The Charles Hamilton Houston Institute for Race and Justice at Harvard Law School has released a report, authored by Chike Croslin ’16, Justin Dews, and Jaimie McFarlin ’15 of the Harvard Black Law Students Association, titled Independent Lens: Toward Transparency, Accountability, and Effectiveness in Police Tactics. The report explores the potential and limitations of body-worn cameras for police.
After their warnings about excesses and corrupt practices on Wall Street went unheeded but proved accurate, former FDIC Chair Sheila Bair, former SEC Chair Mary Schapiro, and Sen. Elizabeth Warren, formerly a bankruptcy professor at Harvard Law School, set about trying to institute meaningful financial reforms from inside federal agencies and through politics.
When HLS Professor Lawrence Lessig was named as the director of the Edmond J. Safra Center for Ethics at Harvard in 2008, he announced his intention to create a limited-time project to research the problem of institutional corruption in the U.S. He launched that project, the Edmund J. Safra Research Lab, in 2010, as a […]
Vera Mironova, a graduate research fellow at Harvard Law School’s Program on Negotiation, was one of the lead authors of the “Voices of Syria” project, which covered topics such as current living situations, safety concerns, the future role of religion — among other key issues in Syria’s government. Mironova, a fifth-year year Ph.D. candidate at the University of Maryland, oversaw and coordinated the operation on the ground. Her goal: to capture the civil war in its most raw form.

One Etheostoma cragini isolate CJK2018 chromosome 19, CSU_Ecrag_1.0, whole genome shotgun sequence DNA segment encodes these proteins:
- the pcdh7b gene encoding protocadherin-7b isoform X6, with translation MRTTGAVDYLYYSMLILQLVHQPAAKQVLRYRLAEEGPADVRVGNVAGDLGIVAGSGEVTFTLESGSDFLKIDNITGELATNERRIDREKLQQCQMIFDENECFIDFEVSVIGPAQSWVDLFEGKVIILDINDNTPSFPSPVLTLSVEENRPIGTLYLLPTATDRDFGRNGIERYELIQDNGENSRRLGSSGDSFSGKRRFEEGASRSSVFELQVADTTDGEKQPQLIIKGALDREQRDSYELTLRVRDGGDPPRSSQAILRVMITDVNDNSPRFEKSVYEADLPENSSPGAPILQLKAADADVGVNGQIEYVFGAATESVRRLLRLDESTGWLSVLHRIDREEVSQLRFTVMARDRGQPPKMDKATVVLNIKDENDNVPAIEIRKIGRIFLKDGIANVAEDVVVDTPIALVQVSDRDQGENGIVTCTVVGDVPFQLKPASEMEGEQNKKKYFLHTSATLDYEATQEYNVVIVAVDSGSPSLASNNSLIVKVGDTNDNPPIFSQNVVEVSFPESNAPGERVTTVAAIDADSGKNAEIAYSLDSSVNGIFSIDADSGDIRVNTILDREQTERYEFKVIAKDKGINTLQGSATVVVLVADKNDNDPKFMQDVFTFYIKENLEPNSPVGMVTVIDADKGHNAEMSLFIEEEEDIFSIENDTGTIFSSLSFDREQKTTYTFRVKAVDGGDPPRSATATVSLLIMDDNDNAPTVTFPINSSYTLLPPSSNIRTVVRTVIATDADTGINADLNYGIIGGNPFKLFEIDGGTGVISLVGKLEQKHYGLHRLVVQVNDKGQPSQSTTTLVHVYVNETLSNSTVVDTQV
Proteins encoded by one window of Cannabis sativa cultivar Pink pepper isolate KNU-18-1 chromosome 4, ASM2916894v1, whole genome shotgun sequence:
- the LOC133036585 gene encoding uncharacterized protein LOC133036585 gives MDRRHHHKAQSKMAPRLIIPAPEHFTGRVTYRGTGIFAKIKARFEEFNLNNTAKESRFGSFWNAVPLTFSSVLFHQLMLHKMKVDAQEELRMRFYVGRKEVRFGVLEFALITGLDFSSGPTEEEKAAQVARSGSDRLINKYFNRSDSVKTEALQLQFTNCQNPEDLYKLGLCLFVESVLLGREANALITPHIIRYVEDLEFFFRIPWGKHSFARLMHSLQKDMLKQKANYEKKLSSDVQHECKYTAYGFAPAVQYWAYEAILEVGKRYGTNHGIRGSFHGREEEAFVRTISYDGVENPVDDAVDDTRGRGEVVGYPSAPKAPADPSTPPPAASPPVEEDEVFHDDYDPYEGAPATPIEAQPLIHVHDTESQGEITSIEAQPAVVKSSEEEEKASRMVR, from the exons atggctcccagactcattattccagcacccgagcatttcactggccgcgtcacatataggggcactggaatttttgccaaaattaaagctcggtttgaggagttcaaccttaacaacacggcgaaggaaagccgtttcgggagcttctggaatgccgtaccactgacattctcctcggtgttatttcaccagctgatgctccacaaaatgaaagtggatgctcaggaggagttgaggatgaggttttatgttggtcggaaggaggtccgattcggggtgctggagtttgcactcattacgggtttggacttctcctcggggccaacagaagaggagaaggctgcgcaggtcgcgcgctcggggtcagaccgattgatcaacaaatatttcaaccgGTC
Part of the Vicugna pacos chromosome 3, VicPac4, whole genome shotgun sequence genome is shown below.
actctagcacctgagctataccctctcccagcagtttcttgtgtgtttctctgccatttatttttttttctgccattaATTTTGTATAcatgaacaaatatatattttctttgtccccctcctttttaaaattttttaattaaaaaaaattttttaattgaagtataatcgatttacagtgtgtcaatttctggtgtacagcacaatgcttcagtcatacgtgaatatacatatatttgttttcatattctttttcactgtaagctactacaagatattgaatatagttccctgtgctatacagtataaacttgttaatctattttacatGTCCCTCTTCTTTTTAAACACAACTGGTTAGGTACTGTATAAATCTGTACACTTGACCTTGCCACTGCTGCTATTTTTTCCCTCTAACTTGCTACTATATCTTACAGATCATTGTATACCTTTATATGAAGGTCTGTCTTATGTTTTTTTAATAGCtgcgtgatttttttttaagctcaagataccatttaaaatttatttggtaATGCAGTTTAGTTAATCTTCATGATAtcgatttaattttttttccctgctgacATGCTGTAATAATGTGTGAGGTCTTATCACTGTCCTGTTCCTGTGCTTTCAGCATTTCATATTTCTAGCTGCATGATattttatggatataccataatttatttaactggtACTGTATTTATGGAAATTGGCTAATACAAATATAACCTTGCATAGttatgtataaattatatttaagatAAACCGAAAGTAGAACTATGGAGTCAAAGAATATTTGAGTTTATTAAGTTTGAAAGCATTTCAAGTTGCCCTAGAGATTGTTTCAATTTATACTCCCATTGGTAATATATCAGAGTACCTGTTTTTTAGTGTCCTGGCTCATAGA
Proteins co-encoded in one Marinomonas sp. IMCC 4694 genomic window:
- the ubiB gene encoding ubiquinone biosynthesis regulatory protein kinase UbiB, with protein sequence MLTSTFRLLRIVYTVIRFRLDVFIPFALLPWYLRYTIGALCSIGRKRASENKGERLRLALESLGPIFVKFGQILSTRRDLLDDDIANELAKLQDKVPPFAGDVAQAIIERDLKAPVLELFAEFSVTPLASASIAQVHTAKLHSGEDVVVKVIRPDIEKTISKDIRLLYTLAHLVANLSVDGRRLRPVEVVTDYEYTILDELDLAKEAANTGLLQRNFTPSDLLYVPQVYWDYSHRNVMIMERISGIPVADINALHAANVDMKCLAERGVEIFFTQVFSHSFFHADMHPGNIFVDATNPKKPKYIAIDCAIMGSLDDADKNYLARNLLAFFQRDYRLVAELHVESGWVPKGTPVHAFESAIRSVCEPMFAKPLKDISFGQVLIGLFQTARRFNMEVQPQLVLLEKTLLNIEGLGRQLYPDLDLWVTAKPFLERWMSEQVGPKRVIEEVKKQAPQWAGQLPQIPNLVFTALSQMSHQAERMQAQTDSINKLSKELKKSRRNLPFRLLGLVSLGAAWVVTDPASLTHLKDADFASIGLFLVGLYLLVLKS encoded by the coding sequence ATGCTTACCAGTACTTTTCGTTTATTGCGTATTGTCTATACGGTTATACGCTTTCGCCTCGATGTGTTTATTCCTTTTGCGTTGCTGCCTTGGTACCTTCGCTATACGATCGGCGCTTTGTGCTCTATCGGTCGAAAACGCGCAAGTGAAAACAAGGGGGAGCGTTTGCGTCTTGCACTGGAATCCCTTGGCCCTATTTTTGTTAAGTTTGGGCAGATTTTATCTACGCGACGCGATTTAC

Harvard Law School Professor Adrian Vermeule ’93 is the co-editor of a new online review of books, The New Rambler. Co-edited by Vermeule, Stanford University Professor Blakey Vermeule and University of Chicago Law Professor Eric Posner, The New Rambler publishes reviews of books about ideas, including literary fiction.
On March 6, Harvard Law School’s Charles Hamilton Houston Institute for Race and Justice hosted Dying While Black and Brown, a dance performance focused on capital punishment and the disproportionate numbers of incarcerated people of color. The performance was first commissioned by the San Francisco Equal Justice Society as part of the society’s campaign to restore 14th Amendment protections for victims of discrimination, including those on death row.